By Martin Matishak - 08/07/14 12:58 PM EDT
President Obama on Thursday signed a $16.3 billion bill to overhaul the troubled Veterans Affairs Department, saying the country had a “sacred duty” to protect its military service members.
The bill, approved by Congress last week, would allow veterans to seek private care outside VA facilities, and would also provide money for the VA to hire more doctors and nurses. The effort came after reports that some veterans had waited months to get care from the VA.
Veterans Affairs chief Robert McDonald attended the ceremony, along with House Minority Whip Steny Hoyer (D-Md.), Senate Veterans’ Affairs Committee Chairman Sen. Bernie Sanders (I-Vt.) and Rep. Michael Michaud (Maine), the top Democrat on the House Veterans' Affairs panel. Reps. Pete Gallego (D-Texas.) and Raul Ruiz (D-Calif.) were also present.
GOP Reps. Jeff Denham (Calif.) and Rep. Jackie Walorski (Ind.), who are both members of the House Veterans' Affairs panel, also attended the ceremony. House Veterans' Affairs Chairman Jeff Miller (R-Fla.), however, was not at the ceremony. He was visiting a Veterans Affairs facility in El Paso, Texas.
Waits at Veterans Affairs hospitals became a full-fledged national scandal this spring, as an inspector general report found patients seeking care from a Phoenix VA hospital had waited an average of 115 days for an initial doctor’s appointment. Official data claimed the wait time was only 24 days. The investigation also showed 1,700 veterans had been intentionally kept off official patient rolls.
Those findings led VA Secretary Eric Shinseki to resign in May.
The new law would grant the VA secretary additional powers to fire incompetent managers, something Obama noted in his comments.
“If you engage in an unethical practice, cover up a serious problem, you should be fired,” Obama said.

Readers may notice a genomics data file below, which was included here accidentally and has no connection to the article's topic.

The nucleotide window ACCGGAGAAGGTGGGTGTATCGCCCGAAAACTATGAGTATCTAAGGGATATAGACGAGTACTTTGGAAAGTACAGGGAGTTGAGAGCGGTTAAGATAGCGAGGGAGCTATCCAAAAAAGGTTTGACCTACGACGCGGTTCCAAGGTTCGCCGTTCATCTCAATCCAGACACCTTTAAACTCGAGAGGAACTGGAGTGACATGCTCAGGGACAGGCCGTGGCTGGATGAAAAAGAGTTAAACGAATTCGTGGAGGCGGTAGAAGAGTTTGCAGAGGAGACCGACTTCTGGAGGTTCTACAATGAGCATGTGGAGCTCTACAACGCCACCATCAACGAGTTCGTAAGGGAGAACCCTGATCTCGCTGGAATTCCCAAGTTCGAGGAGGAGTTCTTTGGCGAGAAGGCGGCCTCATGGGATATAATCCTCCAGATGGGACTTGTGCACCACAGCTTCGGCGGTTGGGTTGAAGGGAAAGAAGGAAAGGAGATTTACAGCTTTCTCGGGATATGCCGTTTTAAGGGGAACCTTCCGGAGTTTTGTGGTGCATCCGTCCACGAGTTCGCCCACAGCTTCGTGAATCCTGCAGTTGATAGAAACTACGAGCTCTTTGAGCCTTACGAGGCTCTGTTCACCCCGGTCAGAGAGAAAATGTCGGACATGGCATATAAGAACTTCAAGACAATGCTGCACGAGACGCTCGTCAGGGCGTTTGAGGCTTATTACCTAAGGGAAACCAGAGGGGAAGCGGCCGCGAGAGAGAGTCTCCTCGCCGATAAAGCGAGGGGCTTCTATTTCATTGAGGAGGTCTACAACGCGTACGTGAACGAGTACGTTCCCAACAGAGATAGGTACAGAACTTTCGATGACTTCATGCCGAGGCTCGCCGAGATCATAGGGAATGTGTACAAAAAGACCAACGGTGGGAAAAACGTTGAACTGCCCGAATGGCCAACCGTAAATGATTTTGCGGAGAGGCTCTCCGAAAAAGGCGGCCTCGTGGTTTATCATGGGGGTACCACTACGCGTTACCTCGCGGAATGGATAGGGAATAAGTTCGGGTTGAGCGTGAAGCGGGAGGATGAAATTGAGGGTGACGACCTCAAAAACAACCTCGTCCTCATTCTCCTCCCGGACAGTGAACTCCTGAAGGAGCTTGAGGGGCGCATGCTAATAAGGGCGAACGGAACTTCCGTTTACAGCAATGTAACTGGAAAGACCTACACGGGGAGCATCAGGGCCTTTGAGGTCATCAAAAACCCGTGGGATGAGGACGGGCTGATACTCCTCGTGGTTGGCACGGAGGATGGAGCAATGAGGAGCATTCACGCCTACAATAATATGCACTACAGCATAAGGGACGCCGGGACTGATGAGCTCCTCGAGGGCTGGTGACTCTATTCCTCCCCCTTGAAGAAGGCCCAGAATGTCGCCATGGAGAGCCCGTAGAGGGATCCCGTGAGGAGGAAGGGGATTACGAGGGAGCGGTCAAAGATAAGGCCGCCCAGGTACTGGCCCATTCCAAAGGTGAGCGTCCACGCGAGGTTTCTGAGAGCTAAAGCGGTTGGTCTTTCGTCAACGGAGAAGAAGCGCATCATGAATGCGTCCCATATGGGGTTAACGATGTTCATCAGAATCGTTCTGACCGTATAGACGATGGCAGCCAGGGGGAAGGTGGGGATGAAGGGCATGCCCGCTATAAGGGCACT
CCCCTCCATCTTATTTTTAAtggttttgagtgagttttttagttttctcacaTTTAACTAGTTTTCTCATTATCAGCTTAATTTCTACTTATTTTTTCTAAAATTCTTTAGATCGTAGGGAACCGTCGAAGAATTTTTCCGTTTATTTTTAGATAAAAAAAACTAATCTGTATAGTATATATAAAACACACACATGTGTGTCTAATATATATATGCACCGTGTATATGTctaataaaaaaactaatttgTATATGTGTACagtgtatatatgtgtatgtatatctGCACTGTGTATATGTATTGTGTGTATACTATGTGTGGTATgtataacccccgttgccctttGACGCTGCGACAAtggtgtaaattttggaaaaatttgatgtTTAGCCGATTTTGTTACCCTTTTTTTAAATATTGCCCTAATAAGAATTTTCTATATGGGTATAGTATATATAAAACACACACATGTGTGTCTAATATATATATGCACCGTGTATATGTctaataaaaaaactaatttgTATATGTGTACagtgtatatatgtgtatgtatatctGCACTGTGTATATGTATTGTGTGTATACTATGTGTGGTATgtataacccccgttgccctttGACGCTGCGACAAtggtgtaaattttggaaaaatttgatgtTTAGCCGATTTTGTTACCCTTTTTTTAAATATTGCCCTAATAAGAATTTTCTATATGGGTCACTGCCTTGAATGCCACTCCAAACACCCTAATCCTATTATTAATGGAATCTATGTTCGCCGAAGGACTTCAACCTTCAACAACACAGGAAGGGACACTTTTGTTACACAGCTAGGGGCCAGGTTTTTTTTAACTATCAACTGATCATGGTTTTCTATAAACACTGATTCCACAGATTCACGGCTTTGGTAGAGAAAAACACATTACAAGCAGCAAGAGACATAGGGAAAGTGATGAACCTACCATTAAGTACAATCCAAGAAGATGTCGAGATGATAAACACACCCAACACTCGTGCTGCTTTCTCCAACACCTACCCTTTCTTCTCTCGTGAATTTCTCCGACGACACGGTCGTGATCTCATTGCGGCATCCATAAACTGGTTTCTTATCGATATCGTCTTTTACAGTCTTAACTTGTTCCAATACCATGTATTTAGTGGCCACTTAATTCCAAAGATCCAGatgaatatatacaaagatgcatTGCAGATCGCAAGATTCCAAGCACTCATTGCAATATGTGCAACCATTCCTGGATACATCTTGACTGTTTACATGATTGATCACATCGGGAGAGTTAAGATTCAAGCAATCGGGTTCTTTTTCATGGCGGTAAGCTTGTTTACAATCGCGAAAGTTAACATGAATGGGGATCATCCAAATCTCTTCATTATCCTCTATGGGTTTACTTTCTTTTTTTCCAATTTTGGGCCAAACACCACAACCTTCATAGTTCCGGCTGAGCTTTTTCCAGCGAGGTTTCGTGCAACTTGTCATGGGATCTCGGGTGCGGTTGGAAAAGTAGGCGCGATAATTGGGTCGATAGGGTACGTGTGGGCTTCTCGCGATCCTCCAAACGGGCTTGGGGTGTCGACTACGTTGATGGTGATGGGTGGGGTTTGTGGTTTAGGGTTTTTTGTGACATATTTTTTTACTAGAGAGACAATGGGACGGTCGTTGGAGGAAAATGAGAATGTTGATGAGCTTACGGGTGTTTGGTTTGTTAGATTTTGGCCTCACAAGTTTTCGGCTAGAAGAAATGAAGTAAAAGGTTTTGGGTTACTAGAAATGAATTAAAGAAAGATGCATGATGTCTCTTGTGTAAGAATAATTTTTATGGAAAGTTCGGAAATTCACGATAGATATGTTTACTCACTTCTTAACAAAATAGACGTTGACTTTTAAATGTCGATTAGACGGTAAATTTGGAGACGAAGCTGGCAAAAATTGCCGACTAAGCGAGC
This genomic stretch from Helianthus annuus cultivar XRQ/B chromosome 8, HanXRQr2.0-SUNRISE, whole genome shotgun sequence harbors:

Obama also said the measure “will not and can not be the end of our effort.”
The new law provides $10 billion for veterans to seek medical care at non-VA providers if they live more than 40 miles from an agency facility, or if they do not get a doctor’s appointment within 30 days.
But it is unclear how long that funding will actually last and when the VA will need to go back to Congress for additional money.
In a statement, Miller said the legislation should serve as a “wakeup call” for the president.
“I sincerely hope the president views this event as more than just a photo-op or speaking engagement,” said Miller, who called on Obama to become “personally involved in solving VA’s many problems.”
During the ceremony, Obama also made his first public comments about the killing of Major Harold Greene, who was shot in Afghanistan on Tuesday. Greene is the highest-ranking military officer to die in that war.
“Our prayers are with the Greene family, as they are with all the gold star families and those who've sacrificed so much for our nation," Obama said. "Now, four months from now, our combat mission to Afghanistan will be complete."
This story was corrected at 6:24 p.m.